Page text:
System can’t cope with emergency

I endorse your editorial, “Babudom to blame: UT officials taking it too easy” (June 12). The collapse of Chandigarh’s grain market shed has brought out the lackadaisical approach of the entire system as also the absence of the disaster management system to meet emergencies.

The whole of North India is mapped as seismic sensitive including Jalandhar, Ludhiana, Patiala and Amritsar. Yet, the government doesn’t seem to be ready to take up the gigantic task of rescue and relief in case of emergency. The Punjab, Haryana and Chandigarh UT authorities must equip themselves with trained manpower, heavy lift capacity equipment, cutting torches and so on.

It is always good to bank on the Army and the Air Force for help, but even they do not have equipment to lift huge concrete slabs and pillars. A disaster management task force with latest and adequate equipment and manpower at the region level is a must.

There is also need for an immediate survey and subsequent demolition of all dilapidated, old, worn-out and dangerous government and private buildings. Each building’s permitted age with latest architectural evaluation date as per the Municipal Civil Engineering Department rules should be prominently displayed outside all the buildings so that the visitors, the users and the tenants are all aware of the safety of the building they use and live in.

Lt-Col JASJIT SINGH GILL (retd), Moga



The defence personnel did a marvellous job. They rescued those caught under the debris. Chandigarh has a record of such man-made incidents having claimed many innocent lives, but little has been done to gear up the system.

The authorities swing into action only after the unfortunate incidents, order probe, release compensation and then forget. Tragic incidents like the one on June 10 are man-made and hence the administration must check them.

There are many unmanned open manholes, obsolete and loose electric wires, choked drains, unsafe buildings and bridges, posing danger to the citizens. There are also broken roads, uncovered trenches, non-functional streetlights and wild congress grass. Are the street light, road and health inspectors, public health and horticulture supervisors and allied staff doing their work properly? Why can’t they check and plug the loopholes in the system?

The supervisory staff depend upon the daily contractual employees who, without job security, work for two, instead of eight, hours. There is a need to fix accountability on the guilty officers and staff for the Sunday crash.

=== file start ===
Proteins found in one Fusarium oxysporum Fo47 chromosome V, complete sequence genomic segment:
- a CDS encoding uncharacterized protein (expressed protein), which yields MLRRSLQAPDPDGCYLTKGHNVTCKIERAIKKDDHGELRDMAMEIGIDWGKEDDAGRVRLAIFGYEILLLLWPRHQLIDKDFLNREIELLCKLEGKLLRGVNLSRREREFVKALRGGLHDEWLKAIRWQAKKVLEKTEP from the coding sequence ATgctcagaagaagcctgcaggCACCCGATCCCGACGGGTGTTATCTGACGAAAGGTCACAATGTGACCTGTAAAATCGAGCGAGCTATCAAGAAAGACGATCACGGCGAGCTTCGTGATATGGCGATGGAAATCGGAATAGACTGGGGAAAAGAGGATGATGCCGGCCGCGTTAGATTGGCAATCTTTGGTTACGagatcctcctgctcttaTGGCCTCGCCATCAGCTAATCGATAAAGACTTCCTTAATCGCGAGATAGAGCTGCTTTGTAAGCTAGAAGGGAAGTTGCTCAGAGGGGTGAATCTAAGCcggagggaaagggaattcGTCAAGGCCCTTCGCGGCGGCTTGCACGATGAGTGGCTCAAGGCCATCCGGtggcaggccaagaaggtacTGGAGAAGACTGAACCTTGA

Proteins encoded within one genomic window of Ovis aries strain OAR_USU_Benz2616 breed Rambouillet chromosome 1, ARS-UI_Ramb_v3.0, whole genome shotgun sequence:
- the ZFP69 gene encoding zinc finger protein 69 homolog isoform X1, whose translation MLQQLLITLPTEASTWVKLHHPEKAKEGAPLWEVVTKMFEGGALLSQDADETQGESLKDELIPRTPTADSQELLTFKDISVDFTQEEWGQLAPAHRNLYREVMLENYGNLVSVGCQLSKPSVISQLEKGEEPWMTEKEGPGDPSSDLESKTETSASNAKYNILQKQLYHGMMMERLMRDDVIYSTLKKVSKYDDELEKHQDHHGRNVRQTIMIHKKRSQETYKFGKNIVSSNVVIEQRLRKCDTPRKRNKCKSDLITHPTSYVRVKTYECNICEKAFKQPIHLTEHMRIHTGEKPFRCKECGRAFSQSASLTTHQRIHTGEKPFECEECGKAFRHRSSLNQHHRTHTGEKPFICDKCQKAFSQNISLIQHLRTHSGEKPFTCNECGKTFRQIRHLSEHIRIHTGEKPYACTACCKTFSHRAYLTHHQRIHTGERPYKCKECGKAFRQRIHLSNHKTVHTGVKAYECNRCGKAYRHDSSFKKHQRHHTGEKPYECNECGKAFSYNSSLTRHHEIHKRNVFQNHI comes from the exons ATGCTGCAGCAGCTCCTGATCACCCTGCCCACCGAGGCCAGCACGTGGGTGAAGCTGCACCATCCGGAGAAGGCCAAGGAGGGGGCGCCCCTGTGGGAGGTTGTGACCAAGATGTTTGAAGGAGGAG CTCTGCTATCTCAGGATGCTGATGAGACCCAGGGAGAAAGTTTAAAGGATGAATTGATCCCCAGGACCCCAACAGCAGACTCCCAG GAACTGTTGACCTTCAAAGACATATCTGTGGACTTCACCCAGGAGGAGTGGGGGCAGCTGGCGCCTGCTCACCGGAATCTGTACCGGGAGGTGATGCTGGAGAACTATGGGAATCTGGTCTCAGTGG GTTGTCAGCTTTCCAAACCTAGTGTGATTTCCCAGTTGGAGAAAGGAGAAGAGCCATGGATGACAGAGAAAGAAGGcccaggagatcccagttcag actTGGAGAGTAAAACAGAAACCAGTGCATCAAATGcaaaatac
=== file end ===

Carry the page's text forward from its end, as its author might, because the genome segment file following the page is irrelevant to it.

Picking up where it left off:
S.K. KHOSLA, Chandigarh


It is shocking that some buildings in a city like Chandigarh are not safe. The market building crash is simply unbelievable because Chandigarh is a Union Territory and the Centre spends crores of rupees on its upkeep and maintenance.

Incidents like the one on June 10 are waiting to happen everywhere because of the sheer negligence of the authorities concerned. Look at the poor state of affairs in government hospitals, schools and colleges, markets, bus stands and so on. The story is the same everywhere, but no body bothers. Contractors pay huge bribes to officials who approve of substandard construction of buildings and the result is there for all to see.

RAMESH GUPTA, Narwana (Haryana)

Egoists, look inwards

Chetana Vaishnavi’s middle, “Egging on Ego” (June 13), is very relevant today. The writer has neither been pedantic nor doctrinaire, nor merely philosophical or moral-centric whilst dealing with the all-important subject of ego in most of us, the lesser mortals.

The context, the content, the tone and tenor convincingly bring to the fore the dire relevance of having a close re-look at one’s own inner self, more so, in today’s lifestyle, with its divergent, commonly practised, so-called principles and precepts vis-à-vis the learnings of the rich value system inherited by our generation.

The writer’s last six words, “Do not egg on your ego”, say it all so aptly and beautifully too. The more we think about it, the more we realise the big scope for self-improvement.


Missing a point

Pran Chopra’s article, “Politics in the hinterland: Can UP free elections from castes? (June 6) analyses the present-day politics and caste-based reservations. But he has missed a point. Unfortunately, in all these decades no politician or government worth the name has ever said that economic basis should be the criterion for reservations - be it in education or employment without compromising the basic quality that a particular job entails. It would apply especially in sensitive assignments.

Yet another viewpoint made by a section of society was under the prevailing circumstances where the so-called and much denigrated ‘Manuwadi’ Brahmins are the worst Dalits for that matter.

Why not reverse the existing policy by exchange of the present categories and status? Let the unreserved be swapped with the reserved class. And why not?



Tele-marketing has become a big nuisance. Representatives of insurance companies ring up to hook you for insurance policy. To do so, they select the time at their sweet will. It is a big nuisance when you are busy in the office or taking a nap at home. Surely, others must be getting bothered the same way. Can anyone save us from these unwanted callers?

KULDIP DOSANJH, Jalandhar City



HOME PAGE | Punjab | Haryana | Jammu & Kashmir | Himachal Pradesh | Regional Briefs | Nation | Opinions |
| Business | Sports | World | Mailbag | Chandigarh | Ludhiana | Delhi |
| Calendar | Weather | Archive | Subscribe | Suggestion | E-mail |